Grand Lake (Millpond), Lower Grand River Watershed (UF11)
Grand Lake (Millpond), Lower Grand River Watershed (UF11)
Grand Lak (Millpond) (161100)
241.92 Acres
Natural Community
Natural communities (stream and lake natural communities) represent model results that use predicted flow and temperature based on landscape features and related assumptions. Ranges of flow and temperature associated with specific aquatic life communities (fish, macroinvertebrates) help biologists identify appropriate resource management goals. Wisconsin Natural Communities.
Year Last Monitored
This is the most recent date of monitoring data stored in SWIMS. Additional surveys for fish and habitat may be available subsequent to this date.
Green Lake
Trout Water 
Trout Waters are represented by Class I, Class II or Class III waters. These classes have specific ecological characteristics and management actions associated with them. For more information regarding Trout Classifications, see the Fisheries Trout Class Webpages.
Outstanding or Exceptional 
Wisconsin has designated many of the state's highest quality waters as Outstanding Resource Waters (ORWs) or Exceptional Resource Waters (ERWs). Waters designated as ORW or ERW are surface waters which provide outstanding recreational opportunities, support valuable fisheries and wildlife habitat, have good water quality, and are not significantly impacted by human activities. ORW and ERW status identifies waters that the State of Wisconsin has determined warrant additional protection from the effects of pollution. These designations are intended to meet federal Clean Water Act obligations requiring Wisconsin to adopt an 'antidegradation' policy that is designed to prevent any lowering of water quality - especially in those waters having significant ecological or cultural value.
Impaired Water 
A water is polluted or 'impaired' if it does not support full use by humans, wildlife, fish and other aquatic life and it is shown that one or more of the pollutant criteria are not met.

Fish and Aquatic Life

Current Use
The use the water currently supports. This is not a designation or classification; it is based on the current condition of the water. Information in this column is not designed for, and should not be used for, regulatory purposes.
Attainable Use
The use that the investigator believes the water could achieve through managing "controllable" sources. Beaver dams, hydroelectric dams, low gradient streams, and naturally occurring low flows are generally not considered controllable. The attainable use may be the same as the current use or it may be higher.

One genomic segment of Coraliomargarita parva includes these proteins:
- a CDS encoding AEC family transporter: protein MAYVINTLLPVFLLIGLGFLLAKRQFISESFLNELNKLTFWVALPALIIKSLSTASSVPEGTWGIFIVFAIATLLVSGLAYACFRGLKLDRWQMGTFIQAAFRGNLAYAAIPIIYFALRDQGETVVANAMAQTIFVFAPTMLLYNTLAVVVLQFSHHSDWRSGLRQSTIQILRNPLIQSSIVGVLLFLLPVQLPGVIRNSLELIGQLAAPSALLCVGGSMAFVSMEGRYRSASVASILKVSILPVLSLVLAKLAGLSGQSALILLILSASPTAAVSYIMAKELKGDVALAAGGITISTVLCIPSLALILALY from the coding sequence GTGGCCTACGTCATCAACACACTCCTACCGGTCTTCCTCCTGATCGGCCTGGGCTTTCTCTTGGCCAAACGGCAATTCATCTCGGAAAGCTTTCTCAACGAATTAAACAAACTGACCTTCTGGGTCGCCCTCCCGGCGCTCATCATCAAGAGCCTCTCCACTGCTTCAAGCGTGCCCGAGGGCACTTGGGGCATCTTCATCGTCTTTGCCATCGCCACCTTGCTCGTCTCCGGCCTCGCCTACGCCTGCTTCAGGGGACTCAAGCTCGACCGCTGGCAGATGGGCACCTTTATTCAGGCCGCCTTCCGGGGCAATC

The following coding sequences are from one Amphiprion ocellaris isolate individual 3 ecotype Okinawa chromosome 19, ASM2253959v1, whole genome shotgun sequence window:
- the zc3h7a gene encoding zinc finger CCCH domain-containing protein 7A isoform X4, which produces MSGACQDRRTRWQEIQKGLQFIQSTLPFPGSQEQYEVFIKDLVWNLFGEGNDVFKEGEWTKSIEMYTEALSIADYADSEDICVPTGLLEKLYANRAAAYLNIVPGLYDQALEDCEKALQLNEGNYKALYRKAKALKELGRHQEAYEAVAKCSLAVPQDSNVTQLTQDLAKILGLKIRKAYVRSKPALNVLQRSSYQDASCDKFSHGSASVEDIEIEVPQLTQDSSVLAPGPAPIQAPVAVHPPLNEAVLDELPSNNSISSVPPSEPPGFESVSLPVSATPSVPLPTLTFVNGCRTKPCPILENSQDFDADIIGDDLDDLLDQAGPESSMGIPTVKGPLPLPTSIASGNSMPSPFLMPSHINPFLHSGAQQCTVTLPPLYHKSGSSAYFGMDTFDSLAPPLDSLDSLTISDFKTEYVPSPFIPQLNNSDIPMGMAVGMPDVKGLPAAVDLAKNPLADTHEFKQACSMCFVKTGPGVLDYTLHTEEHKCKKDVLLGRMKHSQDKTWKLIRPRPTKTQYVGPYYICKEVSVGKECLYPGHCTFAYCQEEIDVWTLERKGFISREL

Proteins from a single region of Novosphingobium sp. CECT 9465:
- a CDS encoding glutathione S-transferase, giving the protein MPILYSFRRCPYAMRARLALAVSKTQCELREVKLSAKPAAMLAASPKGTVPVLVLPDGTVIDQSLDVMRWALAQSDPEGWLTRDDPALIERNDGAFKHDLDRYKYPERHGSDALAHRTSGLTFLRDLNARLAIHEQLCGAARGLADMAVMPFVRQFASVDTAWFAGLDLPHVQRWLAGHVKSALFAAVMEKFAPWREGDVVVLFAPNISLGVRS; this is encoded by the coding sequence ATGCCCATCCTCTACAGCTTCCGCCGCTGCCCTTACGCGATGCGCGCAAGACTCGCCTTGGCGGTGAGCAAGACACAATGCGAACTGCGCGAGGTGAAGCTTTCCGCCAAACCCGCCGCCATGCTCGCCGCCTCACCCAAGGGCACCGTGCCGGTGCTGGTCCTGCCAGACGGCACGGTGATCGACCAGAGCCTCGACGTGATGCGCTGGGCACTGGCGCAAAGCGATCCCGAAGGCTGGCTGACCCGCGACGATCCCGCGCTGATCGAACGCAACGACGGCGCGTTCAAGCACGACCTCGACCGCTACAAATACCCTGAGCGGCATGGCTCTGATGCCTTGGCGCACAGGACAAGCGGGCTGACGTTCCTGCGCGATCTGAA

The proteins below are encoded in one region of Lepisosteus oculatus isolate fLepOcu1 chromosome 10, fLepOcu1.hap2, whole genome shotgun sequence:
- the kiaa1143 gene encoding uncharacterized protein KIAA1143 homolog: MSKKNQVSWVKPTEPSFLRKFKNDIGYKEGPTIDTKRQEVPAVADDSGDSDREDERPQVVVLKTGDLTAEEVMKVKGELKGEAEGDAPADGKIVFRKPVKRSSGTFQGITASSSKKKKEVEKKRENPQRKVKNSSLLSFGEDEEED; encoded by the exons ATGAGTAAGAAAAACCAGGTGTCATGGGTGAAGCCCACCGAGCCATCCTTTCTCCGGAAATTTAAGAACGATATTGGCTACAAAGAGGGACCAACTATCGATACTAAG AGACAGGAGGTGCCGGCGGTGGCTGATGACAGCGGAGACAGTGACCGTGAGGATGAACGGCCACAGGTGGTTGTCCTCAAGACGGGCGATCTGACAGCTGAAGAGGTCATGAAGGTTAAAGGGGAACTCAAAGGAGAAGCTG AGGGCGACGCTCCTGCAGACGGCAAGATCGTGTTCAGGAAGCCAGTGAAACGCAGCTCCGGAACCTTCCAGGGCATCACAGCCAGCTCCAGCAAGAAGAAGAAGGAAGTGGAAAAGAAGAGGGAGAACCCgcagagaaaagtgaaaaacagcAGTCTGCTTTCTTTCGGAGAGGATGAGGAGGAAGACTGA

Fish and Aquatic Life - waters that do not have a specific use designation subcategory assigned but which are considered fishable, swimmable waters.
Designated Use
This is the water classification legally recognized by NR102 and NR104, Wis. Adm. Code. The classification determines water quality criteria and effluent limits. Waters obtain designated uses through classification procedures.
Default FAL
Fish and Aquatic Life - Default Waters do not have a specific use designation subcategory but are considered fishable, swimmable waters.


Grand Lak (Millpond), in the Lower Grand River Watershed, is a 241.92 acre lake that falls in Green Lake County. This lake is managed for fishing and swimming and is currently not considered impaired.

Date  2011

Author   Aquatic Biologist

Historical Description

Source: 1971, Surface Water Resources of Green Lake County Grand Lake T-14-N, R-11, 12-E, Sections 7, 18, 24 Surface Acres = 234.2; S.D.F. = 2.24 Maximum Depth = 7 feet.

This is a large, hard water impoundment on the Grand River located in the Village of Kingston. The dam is maintained and used by a local feed mill operator as a source of power. The littoral bottom material consists mostly of sand with silt deposits building up in many areas. Boulders and gravel beds are also present. Developments include thirty-five dwellings and two resorts. Two boat rentals are located within the village limits. A county access with parking is available on the northwest shore. The majority of the shoreline is marsh and pasture. Grand Lake has a troubled background. Although known for good fishing, siltation and carp combined to decrease the recreational value of this impoundment. However, conflicting interests between sportsmen and property owners prevented effective management. In 1969, the pond was drained and the entire Grand River system upstream was chemically treated to remove rough fish and undesirable panfish populations. The result was improved water clarity, and stocking provided a sport fishery consisting of largemouth bass, northern pike, bluegill, walleye, and perch. The presence of young-of-the-year carp and white suckers indicate the project was not completely successful. However, the improved predator population may keep rough fish populations under control for some time. Increased rooted aquatic plant growth for better waterfowl and game habitat developed after carp removal. The lake is heavily used by mallards, teal, and other dabblers as well as great blue herons and other wading birds. Muskrats are also present. The marsh outside the Kingston corporate limits is used for waterfowl hunting.